Since the book’s release in June 2019 by Polity Press, Benjamin, an associate professor of African American studies at Princeton, has captured a broad range of public interest in her analysis of how today’s technology — everything from phone apps to complex predictive algorithms — carries within it biases that can have a detrimental impact on certain communities or groups even when the goals for its use are lofty or altruistic.
Among the many examples she cites are:
• A gang database that is 87% black and Latinx with many names belonging to babies under the age of 1, some of whom were supposedly “self-described gang members.”
• A beauty contest judged by robots programmed through deep learning in which all the winners were white and only one finalist had visibly dark skin.
• A recidivism risk algorithm that wrongly predicted arrested individuals who would reoffend, with the formula more likely to flag black defendants and less likely to flag white defendants as future criminals.
• A Google Maps glitch that reads “Malcolm X Boulevard” as “Malcolm Ten Boulevard.”
The book has found its way into the hands of business executives, medical professionals, high school students, tech creators and women’s advocates, among many others. The diversity of audiences discovering the book has been so extensive, that Benjamin decided to take inventory for herself a few months after its release.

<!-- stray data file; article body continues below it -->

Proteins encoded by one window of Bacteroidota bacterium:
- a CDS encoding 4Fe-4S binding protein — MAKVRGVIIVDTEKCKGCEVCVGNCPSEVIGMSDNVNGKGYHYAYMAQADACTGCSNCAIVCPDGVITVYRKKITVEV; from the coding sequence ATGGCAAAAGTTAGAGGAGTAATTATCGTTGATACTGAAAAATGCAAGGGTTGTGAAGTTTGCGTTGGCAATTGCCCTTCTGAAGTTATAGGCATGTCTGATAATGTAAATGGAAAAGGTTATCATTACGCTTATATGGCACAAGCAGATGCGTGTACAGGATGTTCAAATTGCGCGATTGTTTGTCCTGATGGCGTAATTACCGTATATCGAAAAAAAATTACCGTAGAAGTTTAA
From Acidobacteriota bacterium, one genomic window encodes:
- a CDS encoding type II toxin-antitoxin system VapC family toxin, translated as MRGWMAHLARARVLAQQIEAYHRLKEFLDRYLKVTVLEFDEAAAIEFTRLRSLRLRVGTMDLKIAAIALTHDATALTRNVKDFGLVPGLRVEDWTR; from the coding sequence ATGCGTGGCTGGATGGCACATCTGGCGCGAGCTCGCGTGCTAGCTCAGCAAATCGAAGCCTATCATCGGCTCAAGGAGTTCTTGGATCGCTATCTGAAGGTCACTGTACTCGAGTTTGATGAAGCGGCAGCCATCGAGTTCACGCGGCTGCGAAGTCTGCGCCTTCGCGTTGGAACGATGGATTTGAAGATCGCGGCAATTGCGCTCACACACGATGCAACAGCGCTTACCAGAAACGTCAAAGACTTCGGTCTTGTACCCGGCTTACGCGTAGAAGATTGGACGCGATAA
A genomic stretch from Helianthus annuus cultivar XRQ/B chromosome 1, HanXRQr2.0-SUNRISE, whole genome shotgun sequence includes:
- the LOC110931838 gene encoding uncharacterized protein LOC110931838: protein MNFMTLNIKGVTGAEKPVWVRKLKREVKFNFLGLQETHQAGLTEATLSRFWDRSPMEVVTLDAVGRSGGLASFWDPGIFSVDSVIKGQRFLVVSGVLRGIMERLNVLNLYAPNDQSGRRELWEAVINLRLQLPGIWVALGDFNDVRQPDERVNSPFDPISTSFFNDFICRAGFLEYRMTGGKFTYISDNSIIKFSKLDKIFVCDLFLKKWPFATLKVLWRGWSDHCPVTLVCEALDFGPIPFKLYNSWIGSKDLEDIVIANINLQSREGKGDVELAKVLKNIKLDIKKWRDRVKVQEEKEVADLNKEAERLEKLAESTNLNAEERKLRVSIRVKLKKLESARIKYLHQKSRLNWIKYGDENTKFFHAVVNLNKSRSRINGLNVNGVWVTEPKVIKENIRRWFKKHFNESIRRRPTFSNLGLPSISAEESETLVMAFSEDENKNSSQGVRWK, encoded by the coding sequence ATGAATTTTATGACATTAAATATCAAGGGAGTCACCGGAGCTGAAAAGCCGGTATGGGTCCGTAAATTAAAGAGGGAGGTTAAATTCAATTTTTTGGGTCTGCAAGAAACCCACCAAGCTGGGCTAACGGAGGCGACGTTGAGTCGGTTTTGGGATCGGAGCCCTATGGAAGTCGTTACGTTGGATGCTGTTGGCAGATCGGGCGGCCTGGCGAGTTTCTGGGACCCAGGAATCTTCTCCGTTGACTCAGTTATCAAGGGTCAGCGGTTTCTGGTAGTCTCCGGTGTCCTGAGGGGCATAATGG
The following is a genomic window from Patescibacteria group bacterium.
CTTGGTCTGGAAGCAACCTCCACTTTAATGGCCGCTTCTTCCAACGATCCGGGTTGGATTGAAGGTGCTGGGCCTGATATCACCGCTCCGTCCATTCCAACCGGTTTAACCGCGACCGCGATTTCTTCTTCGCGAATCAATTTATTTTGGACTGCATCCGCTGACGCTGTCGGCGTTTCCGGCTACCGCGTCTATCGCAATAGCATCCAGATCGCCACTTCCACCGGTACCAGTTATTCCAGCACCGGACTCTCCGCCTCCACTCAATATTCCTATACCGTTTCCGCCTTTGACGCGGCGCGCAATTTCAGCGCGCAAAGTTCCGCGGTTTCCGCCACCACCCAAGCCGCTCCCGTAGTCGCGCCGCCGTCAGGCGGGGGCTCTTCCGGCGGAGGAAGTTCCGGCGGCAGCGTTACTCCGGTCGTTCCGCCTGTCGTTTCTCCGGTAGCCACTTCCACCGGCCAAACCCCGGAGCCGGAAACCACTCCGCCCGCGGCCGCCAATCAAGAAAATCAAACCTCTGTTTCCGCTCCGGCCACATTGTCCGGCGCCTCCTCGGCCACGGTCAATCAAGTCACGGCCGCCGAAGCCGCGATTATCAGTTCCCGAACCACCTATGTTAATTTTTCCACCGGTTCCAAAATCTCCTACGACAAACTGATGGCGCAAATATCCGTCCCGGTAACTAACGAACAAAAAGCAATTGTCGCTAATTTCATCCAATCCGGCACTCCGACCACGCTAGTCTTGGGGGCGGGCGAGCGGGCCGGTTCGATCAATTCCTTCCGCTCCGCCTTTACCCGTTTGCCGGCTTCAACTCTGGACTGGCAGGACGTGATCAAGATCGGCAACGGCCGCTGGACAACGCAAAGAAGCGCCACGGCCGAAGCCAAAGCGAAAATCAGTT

“I was surprised at the variety of disciplines and practitioners that resonate with the problem of discriminatory design — many more than I thought,” Benjamin said. “So everything from nursing, business, professional schools, to different STEM programs to humanities.”
Through public lectures and virtual visits to classrooms and libraries, Benjamin has interacted with many of her readers while on sabbatical. (Many of these events occurred before the global spread of coronavirus that has curtailed public gatherings. Benjamin continues to meet with groups by videoconference and through online broadcasting, including reading “Stories from Around the World” for students in grades K-5 in partnership with Labyrinth Books in Princeton.)